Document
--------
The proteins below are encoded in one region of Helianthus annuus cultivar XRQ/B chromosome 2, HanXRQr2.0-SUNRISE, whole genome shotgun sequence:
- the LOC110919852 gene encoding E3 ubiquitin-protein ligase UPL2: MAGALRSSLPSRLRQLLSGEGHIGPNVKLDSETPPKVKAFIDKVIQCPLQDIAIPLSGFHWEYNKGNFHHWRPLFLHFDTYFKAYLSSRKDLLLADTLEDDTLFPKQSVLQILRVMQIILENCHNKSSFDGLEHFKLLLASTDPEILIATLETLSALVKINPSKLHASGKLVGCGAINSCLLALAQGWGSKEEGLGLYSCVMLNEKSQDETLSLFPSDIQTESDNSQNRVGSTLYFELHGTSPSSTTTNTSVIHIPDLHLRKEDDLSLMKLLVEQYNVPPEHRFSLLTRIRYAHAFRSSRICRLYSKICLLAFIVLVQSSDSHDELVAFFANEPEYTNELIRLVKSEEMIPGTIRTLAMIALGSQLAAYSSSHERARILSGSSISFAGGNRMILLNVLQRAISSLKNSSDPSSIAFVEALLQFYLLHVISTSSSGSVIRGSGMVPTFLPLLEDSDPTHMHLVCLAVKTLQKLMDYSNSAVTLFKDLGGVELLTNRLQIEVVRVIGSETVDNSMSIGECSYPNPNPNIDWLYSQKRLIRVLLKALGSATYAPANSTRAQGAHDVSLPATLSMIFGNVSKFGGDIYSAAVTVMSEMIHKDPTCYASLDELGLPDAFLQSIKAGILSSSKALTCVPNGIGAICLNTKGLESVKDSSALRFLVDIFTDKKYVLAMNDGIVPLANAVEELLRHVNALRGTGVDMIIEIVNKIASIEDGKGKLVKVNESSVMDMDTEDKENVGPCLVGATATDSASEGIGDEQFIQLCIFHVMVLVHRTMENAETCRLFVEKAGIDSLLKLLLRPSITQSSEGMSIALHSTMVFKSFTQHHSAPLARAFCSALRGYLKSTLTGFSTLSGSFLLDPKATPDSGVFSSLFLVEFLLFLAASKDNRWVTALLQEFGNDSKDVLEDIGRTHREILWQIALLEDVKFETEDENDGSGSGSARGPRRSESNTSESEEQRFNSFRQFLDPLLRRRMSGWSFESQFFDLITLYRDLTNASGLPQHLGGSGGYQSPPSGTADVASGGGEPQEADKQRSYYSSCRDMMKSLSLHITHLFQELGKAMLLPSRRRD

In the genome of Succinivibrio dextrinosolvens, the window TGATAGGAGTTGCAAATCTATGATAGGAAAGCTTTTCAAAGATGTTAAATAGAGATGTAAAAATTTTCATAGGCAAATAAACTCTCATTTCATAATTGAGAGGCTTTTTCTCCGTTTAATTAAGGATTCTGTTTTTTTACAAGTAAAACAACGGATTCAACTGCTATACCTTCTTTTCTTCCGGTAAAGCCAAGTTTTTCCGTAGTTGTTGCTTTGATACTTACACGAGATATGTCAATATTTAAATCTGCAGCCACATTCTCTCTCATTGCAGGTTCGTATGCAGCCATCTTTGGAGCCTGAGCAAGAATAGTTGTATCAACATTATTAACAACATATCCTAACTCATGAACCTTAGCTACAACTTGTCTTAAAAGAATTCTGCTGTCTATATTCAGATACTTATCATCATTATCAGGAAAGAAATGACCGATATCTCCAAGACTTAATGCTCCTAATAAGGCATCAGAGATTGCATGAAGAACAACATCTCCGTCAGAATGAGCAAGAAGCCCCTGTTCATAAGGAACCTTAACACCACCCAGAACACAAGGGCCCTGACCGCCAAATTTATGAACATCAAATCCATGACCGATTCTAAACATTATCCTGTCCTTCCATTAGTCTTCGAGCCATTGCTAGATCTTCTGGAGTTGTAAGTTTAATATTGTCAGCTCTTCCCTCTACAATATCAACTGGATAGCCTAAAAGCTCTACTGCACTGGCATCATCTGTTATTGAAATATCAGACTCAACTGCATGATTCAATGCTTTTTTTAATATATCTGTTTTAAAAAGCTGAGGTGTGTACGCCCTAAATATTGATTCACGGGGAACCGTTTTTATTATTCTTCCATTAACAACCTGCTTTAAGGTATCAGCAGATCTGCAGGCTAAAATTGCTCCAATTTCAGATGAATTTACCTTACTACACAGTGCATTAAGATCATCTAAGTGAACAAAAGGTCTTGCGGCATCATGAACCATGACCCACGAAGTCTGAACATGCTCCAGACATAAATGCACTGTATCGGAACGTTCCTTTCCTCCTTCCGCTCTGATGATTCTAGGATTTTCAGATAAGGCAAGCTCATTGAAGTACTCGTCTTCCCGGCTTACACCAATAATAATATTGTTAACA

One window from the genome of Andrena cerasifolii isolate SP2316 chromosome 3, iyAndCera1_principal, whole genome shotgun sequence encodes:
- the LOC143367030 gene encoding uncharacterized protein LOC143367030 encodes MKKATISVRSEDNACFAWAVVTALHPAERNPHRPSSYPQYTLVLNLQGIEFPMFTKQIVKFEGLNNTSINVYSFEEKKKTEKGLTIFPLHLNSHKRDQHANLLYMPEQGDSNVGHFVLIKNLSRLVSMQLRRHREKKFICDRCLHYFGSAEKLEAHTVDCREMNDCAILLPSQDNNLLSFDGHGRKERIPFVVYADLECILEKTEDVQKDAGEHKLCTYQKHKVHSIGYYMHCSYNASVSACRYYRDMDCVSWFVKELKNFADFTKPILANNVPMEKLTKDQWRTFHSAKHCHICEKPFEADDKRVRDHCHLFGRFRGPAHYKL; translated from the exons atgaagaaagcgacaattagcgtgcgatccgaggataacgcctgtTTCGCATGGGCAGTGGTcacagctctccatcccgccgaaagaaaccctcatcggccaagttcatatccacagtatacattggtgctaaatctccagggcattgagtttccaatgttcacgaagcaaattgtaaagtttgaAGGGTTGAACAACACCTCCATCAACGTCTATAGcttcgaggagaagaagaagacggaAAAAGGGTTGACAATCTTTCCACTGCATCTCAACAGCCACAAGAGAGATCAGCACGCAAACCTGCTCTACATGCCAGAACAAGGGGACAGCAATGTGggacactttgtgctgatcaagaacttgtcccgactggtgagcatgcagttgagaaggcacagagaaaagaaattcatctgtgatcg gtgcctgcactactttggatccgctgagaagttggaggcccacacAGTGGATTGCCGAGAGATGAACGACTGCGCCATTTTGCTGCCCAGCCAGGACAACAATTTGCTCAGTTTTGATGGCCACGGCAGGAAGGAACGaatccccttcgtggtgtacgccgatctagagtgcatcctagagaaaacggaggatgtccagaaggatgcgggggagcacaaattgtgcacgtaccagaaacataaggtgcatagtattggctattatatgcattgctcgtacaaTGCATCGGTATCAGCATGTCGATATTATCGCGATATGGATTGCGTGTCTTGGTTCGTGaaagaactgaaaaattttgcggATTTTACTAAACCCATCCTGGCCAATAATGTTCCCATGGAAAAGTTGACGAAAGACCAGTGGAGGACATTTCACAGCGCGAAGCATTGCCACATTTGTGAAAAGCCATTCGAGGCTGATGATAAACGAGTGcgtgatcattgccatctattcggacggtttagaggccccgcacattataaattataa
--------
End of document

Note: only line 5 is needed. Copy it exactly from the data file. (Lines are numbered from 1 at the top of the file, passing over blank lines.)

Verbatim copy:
- the LOC143367030 gene encoding uncharacterized protein LOC143367030 encodes MKKATISVRSEDNACFAWAVVTALHPAERNPHRPSSYPQYTLVLNLQGIEFPMFTKQIVKFEGLNNTSINVYSFEEKKKTEKGLTIFPLHLNSHKRDQHANLLYMPEQGDSNVGHFVLIKNLSRLVSMQLRRHREKKFICDRCLHYFGSAEKLEAHTVDCREMNDCAILLPSQDNNLLSFDGHGRKERIPFVVYADLECILEKTEDVQKDAGEHKLCTYQKHKVHSIGYYMHCSYNASVSACRYYRDMDCVSWFVKELKNFADFTKPILANNVPMEKLTKDQWRTFHSAKHCHICEKPFEADDKRVRDHCHLFGRFRGPAHYKL; translated from the exons atgaagaaagcgacaattagcgtgcgatccgaggataacgcctgtTTCGCATGGGCAGTGGTcacagctctccatcccgccgaaagaaaccctcatcggccaagttcatatccacagtatacattggtgctaaatctccagggcattgagtttccaatgttcacgaagcaaattgtaaagtttgaAGGGTTGAACAACACCTCCATCAACGTCTATAGcttcgaggagaagaagaagacggaAAAAGGGTTGACAATCTTTCCACTGCATCTCAACAGCCACAAGAGAGATCAGCACGCAAACCTGCTCTACATGCCAGAACAAGGGGACAGCAATGTGggacactttgtgctgatcaagaacttgtcccgactggtgagcatgcagttgagaaggcacagagaaaagaaattcatctgtgatcg gtgcctgcactactttggatccgctgagaagttggaggcccacacAGTGGATTGCCGAGAGATGAACGACTGCGCCATTTTGCTGCCCAGCCAGGACAACAATTTGCTCAGTTTTGATGGCCACGGCAGGAAGGAACGaatccccttcgtggtgtacgccgatctagagtgcatcctagagaaaacggaggatgtccagaaggatgcgggggagcacaaattgtgcacgtaccagaaacataaggtgcatagtattggctattatatgcattgctcgtacaaTGCATCGGTATCAGCATGTCGATATTATCGCGATATGGATTGCGTGTCTTGGTTCGTGaaagaactgaaaaattttgcggATTTTACTAAACCCATCCTGGCCAATAATGTTCCCATGGAAAAGTTGACGAAAGACCAGTGGAGGACATTTCACAGCGCGAAGCATTGCCACATTTGTGAAAAGCCATTCGAGGCTGATGATAAACGAGTGcgtgatcattgccatctattcggacggtttagaggccccgcacattataaattataa